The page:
Review: Time Travelers Never Die

Time Travelers Never Die
Time Travelers Never Die by Jack McDevitt

My rating: 3 of 5 stars

Michael Shelbourne mysteriously disappears from his home, sending his son Adrian on a quest to find him. What he discovers is that his father, a reknown physicist, has managed to create a time travel device packaged much like an iPod. Adrian and his friend Dave embark on a quest to discover where in time his father has disappeared to, and why he hasn't returned.

Overall I enjoyed this book, and I would likely have enjoyed it more if I were a history buff. There are all sorts of references to historical events and people that I'm hesitant to admit I know very little about. One thing that frustrated me is that there are points in the story where the solution to a plot point or question are painfully obvious, yet the characters trudge on, completely oblivious to what should be right in front of their face. It would be one thing if these were men thrust into a completely unexpected situation outside of their normal pursuits, but these are a college professor and son of a physics genius. This is a minor quibble though.

Philosophically, I have to disagree with one of the major plot elements of the book. The author introduces a "cardiac principle" whereby anyone who attempts to modify an event that has been observed such that it can no longer be observed will be foiled in their attempt, possibly by being killed. This would infer that all time is fated. All of the major events we experience in our lifetime were fated to be and no other experience is possible. That's not an idea I agree with. It doesn't detract from the story, but I had to put my thoughts out there on the matter.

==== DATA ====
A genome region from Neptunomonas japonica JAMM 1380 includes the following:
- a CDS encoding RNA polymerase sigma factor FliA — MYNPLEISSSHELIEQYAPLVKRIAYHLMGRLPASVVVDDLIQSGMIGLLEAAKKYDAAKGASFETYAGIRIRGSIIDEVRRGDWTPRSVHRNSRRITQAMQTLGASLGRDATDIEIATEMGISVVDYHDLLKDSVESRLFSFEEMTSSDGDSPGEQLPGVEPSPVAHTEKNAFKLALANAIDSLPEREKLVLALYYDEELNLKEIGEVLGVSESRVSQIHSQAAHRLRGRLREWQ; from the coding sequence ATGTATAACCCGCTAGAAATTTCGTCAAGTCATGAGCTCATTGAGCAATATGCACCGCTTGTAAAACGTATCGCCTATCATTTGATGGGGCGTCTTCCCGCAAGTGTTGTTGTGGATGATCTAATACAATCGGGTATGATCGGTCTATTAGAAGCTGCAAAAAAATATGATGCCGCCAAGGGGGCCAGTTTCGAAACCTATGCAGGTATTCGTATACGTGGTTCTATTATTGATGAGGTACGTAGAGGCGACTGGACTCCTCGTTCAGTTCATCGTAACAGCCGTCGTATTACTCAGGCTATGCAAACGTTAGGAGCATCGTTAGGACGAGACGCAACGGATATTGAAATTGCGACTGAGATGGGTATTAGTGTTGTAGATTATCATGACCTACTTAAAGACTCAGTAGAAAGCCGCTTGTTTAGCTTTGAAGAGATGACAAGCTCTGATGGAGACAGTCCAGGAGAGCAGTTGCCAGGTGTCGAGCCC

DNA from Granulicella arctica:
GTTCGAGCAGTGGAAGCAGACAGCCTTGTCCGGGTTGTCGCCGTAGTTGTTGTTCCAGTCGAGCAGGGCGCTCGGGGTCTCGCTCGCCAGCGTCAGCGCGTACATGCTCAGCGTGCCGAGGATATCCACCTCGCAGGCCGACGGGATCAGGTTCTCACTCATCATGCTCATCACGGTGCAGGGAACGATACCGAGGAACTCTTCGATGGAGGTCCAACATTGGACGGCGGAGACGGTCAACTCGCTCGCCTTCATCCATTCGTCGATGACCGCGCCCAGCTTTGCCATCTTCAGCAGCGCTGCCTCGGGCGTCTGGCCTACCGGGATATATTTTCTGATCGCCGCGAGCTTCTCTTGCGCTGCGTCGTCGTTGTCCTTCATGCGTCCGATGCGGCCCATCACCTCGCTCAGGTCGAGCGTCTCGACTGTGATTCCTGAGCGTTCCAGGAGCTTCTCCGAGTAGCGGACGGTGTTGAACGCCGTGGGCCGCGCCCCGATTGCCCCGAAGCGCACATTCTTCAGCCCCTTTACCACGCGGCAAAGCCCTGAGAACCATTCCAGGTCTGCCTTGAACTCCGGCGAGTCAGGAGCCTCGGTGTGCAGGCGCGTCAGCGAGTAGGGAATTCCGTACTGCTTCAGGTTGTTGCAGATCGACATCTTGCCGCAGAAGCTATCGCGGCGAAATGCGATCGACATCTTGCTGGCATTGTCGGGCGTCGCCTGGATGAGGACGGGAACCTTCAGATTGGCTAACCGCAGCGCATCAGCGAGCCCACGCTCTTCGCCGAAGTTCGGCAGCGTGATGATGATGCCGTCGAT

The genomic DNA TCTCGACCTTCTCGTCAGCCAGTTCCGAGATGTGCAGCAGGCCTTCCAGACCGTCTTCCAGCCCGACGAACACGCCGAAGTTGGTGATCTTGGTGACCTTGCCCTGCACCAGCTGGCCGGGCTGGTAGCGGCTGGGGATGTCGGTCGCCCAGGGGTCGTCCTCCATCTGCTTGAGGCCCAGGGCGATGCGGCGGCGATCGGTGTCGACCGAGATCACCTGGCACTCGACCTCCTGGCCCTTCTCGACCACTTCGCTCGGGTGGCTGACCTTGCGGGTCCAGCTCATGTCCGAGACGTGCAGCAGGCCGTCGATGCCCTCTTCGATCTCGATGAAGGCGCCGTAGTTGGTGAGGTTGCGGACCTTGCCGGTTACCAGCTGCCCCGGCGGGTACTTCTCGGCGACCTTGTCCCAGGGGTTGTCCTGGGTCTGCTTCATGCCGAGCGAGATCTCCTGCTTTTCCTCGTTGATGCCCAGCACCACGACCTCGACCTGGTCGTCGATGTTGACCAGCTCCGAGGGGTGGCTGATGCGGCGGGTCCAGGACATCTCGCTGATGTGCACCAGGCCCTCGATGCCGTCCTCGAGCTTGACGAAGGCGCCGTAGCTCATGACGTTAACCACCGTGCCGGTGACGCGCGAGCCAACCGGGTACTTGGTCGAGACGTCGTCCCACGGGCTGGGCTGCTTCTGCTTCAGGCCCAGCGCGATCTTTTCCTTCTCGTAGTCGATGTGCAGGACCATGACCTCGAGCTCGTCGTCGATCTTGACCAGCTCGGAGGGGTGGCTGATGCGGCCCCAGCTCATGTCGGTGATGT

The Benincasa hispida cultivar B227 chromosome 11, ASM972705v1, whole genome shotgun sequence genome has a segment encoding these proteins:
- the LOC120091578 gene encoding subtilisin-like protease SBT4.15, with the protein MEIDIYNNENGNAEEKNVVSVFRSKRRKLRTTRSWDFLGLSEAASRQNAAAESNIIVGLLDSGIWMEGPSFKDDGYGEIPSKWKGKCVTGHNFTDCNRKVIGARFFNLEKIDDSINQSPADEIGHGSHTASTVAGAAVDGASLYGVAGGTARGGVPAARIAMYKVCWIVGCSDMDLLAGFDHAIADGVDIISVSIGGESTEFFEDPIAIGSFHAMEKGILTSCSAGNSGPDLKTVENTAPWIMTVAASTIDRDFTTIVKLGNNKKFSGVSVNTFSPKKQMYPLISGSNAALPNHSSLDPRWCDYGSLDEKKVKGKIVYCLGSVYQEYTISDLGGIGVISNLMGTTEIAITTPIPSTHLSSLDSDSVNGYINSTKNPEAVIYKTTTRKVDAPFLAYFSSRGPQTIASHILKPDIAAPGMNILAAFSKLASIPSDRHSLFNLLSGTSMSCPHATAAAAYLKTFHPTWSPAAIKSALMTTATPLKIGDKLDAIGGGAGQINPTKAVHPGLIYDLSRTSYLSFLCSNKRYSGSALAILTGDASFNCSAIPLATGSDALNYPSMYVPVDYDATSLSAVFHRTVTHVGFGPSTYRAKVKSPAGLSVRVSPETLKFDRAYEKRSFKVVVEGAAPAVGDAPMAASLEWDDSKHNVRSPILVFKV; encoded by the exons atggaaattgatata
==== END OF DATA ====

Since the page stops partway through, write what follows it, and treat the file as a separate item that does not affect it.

The sci-fi element of this story is pretty light, so I would recommend this to historical fiction fans who like to dabble in sci-fi before I would recommend it to science fiction fans with a penchant for history.

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Review: Full Dark, No Stars

Full Dark, No Stars
Full Dark, No Stars by Stephen King

My rating: 4 of 5 stars

King is known for striving for high page count, so it is always nice to come across a selection of his short (by King standards) stories. As explained in the acknowledgments at the end of the book, these are stories that ask what would a real person do in this situation. There is very little of the supernatural here.

The longest and possibly most difficult to get through of the stories. A study in how the torment of guilt can ruin your life.

Big Driver
This one reminded me of the exploitation film "I spit on your grave". If you were mildly famous and something tragic happened to you, what would you do?

Fair Extension
I think this is my favorite from this book. A man doomed by cancer meets a salesman who can give him an extension on his life at the price of 15% of his salary for the remainder of his years. Oh, and he has to pick someone else to be saddled with the burden of bad luck that is being lifted from his own shoulders. I Like this especially due to the fact that the protagonist is so blissfully unapologetic about the troubles that befall his friend.

A Good Marriage
What would you do if, after decades of marriage, you discovered your spouse was hiding a terrible, terrible secret? Would you be able to live with it? Would you be able to live with yourself?

The paperback edition I read also included an additional short story.

Under the Weather
It's hard not to spoil this one as it is so short, but I did like it. Would you be able to say goodbye to the one you love?

Overall, I think this is an excellent collection of short stories. Many are going to feel familiar, but King's storytelling style keeps them interesting. Also, these are told without the usual gotchas and twists. I'd recommend to anyone who is a fan of King's work, or just looking to see how dark the human soul can be.

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Jade Mason